China stocks and yuan volatile as risk aversion prevails ahead of Brexit, MSCI decisions
Chinese stocks and the yuan exchange rate both had a bumpy ride in the first trading days of this week, as risk aversion gripped the markets due to a slew of uncertainties, in particular the MSCI’s announcement on A share inclusion due overnight.
Brokers said other uncertainties include a possible departure of Britain from the European Union after the June 23 referendum, as well as policy decisions by the US and other major central banks at meetings slated for later this week.
In equity markets, mainland China’s Shanghai Composite Index opened lower on Tuesday and swung between small gains and losses for most of the session. It closed slightly higher by 0.3 per cent or 9.12 points at 2,842.19. Nevertheless, the index failed to recoup heavy losses from Monday, when it plunged 3.2 per cent to post its biggest daily fall since February 25. In the first two days of this week, the Shanghai Composite Index slid 2.9 per cent.
“Investors are nervous as they wait for the other shoe to drop on Wednesday, when MSCI will announce its decision on the inclusion of A-shares,” said Xie Cheng, an analyst for Huatai Securities.
“If it were to be included, we would feel a bit more confident about A shares though it isn’t likely to bring in a huge capital inflow,” added Shen Ye, a Shanghai-based hedge fund manager. “If the MSCI opts not to accept A shares this time, a slide in the market can be expected.”
Looking ahead, Cheng isn’t optimistic about the A-share markets in the near term.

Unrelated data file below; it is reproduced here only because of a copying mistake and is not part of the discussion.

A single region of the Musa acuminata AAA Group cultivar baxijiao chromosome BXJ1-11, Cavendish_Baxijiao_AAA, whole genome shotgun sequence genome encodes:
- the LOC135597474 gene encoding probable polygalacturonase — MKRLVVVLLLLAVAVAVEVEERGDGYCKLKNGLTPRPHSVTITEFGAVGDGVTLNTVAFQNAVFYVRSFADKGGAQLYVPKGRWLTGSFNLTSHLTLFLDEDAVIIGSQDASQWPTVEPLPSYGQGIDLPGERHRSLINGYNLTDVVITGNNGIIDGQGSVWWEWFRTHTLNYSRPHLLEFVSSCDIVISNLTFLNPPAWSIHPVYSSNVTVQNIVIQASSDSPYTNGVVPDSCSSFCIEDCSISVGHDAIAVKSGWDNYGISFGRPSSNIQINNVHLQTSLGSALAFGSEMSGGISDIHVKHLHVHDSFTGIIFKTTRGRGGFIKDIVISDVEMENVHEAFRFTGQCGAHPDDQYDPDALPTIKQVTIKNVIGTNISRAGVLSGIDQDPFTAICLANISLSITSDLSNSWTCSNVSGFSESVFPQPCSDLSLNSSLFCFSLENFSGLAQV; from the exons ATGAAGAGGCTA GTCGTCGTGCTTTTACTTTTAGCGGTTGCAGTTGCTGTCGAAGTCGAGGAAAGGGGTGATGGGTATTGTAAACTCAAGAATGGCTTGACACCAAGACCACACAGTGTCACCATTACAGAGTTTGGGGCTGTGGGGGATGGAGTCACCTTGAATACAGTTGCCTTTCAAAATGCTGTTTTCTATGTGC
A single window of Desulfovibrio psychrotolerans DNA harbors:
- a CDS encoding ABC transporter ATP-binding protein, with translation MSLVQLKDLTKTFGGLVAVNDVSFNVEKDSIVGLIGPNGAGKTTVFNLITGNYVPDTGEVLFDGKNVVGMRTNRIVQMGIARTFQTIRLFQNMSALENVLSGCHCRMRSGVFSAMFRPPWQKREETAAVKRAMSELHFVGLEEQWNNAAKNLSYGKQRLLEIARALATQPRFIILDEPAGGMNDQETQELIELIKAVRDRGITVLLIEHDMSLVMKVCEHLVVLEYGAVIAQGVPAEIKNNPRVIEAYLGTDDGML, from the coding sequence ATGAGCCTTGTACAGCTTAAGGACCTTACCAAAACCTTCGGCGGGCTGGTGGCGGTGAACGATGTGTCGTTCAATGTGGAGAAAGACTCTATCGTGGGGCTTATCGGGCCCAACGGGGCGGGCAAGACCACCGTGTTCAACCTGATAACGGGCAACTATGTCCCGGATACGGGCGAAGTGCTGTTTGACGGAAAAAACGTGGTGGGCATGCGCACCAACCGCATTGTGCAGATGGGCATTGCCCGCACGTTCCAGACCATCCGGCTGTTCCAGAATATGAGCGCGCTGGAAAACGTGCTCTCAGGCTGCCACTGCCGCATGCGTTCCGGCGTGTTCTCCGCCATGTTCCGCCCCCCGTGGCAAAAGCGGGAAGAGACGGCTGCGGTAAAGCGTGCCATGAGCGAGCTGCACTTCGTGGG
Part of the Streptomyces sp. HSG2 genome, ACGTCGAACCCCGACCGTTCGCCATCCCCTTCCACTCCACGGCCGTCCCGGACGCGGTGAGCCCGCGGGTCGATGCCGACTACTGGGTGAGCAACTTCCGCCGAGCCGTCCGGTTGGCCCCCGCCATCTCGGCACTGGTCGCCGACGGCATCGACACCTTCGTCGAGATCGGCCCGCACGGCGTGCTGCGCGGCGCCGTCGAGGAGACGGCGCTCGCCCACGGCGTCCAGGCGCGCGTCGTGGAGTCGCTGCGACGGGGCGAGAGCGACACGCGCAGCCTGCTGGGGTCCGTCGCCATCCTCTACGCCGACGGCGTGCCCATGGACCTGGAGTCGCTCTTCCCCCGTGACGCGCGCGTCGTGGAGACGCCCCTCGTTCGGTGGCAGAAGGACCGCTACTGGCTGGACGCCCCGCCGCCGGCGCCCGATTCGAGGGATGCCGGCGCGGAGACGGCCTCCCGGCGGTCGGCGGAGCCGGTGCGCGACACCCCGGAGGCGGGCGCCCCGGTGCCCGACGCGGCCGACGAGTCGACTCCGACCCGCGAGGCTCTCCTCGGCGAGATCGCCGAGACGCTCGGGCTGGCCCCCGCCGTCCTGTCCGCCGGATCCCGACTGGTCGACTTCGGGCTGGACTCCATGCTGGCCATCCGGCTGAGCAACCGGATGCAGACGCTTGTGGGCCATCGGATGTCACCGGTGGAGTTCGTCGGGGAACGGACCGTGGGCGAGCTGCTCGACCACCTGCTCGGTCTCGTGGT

“Even if A-shares were included, market volatility will still increase, as there are still a number of risks and uncertainties out there, including the Brexit and potential interest rate hikes by the US Federal Reserve later in the year,” he said.
Brexit refers to Britain’s decision on whether to keep its membership of the European trading bloc. Recent polls have suggested the vote is swinging toward a Brexit, unsettling investors across the globe.
Analysts said investors also look ahead to the US Federal Reserve’s two-day policy meeting due to conclude on Wednesday US Eastern time, after which Fed chairwoman Janet Yellen will hold a press conference. The Bank of Japan (BoJ) will also meet Wednesday for a two-day meeting.
“While there are no expectations for action from the Fed and the BoJ, their post-decision comments will still matter. In particular, the Fed’s economic projections will be scrutinised,” said Bernard Aw, an analyst for IG Group.
Besides these uncertainties, worries about the health of the Chinese economy also weighed on investor sentiment on Tuesday when David Lipton, the International Monetary Fund’s first deputy managing director, warned that China’s corporate debt is “high and rising fast” and the problem should be addressed to avoid “serious problems”.
As caution prevailed, trading volumes shrank on Tuesday in Chinese stock markets. Combined turnover for Shanghai and Shenzhen sharply decreased to 413 billion yuan from 589 billion in the previous session.
Hong Kong stocks were also volatile. The Hang Seng Index on Tuesday dropped 0.6 per cent or 125.46 points to close at 20,387.53, adding to a 2.5 per cent decline on Monday. The index has tumbled 3.1 per cent so far this week.
In the currency markets, offshore yuan weakened against the US dollar to trade at 6.6037 as of 7pm Tuesday, down 0.11 per cent from the previous close. The currency fell the most in a month on Monday, approaching a five-year low, according to data from Bloomberg.
Global growth fears and Brexit concerns have rattled financial markets in the past few days, with investors fleeing riskier assets like equities and piling into safe-havens, such as the Japanese yen and gold.
In Asian trade on Tuesday, the yen surged to its highest level against the euro in more than three years. Gold futures for August delivery slightly retreated, after settling at their highest level in five weeks on Monday night on safe-asset buying.
In the meantime, the British pound fell 1.1 per cent to 149.98 yen as of 7pm Tuesday. The currency touched 149.48 yen on Monday, the lowest level since August 2013.
With additional reporting from Ren Wei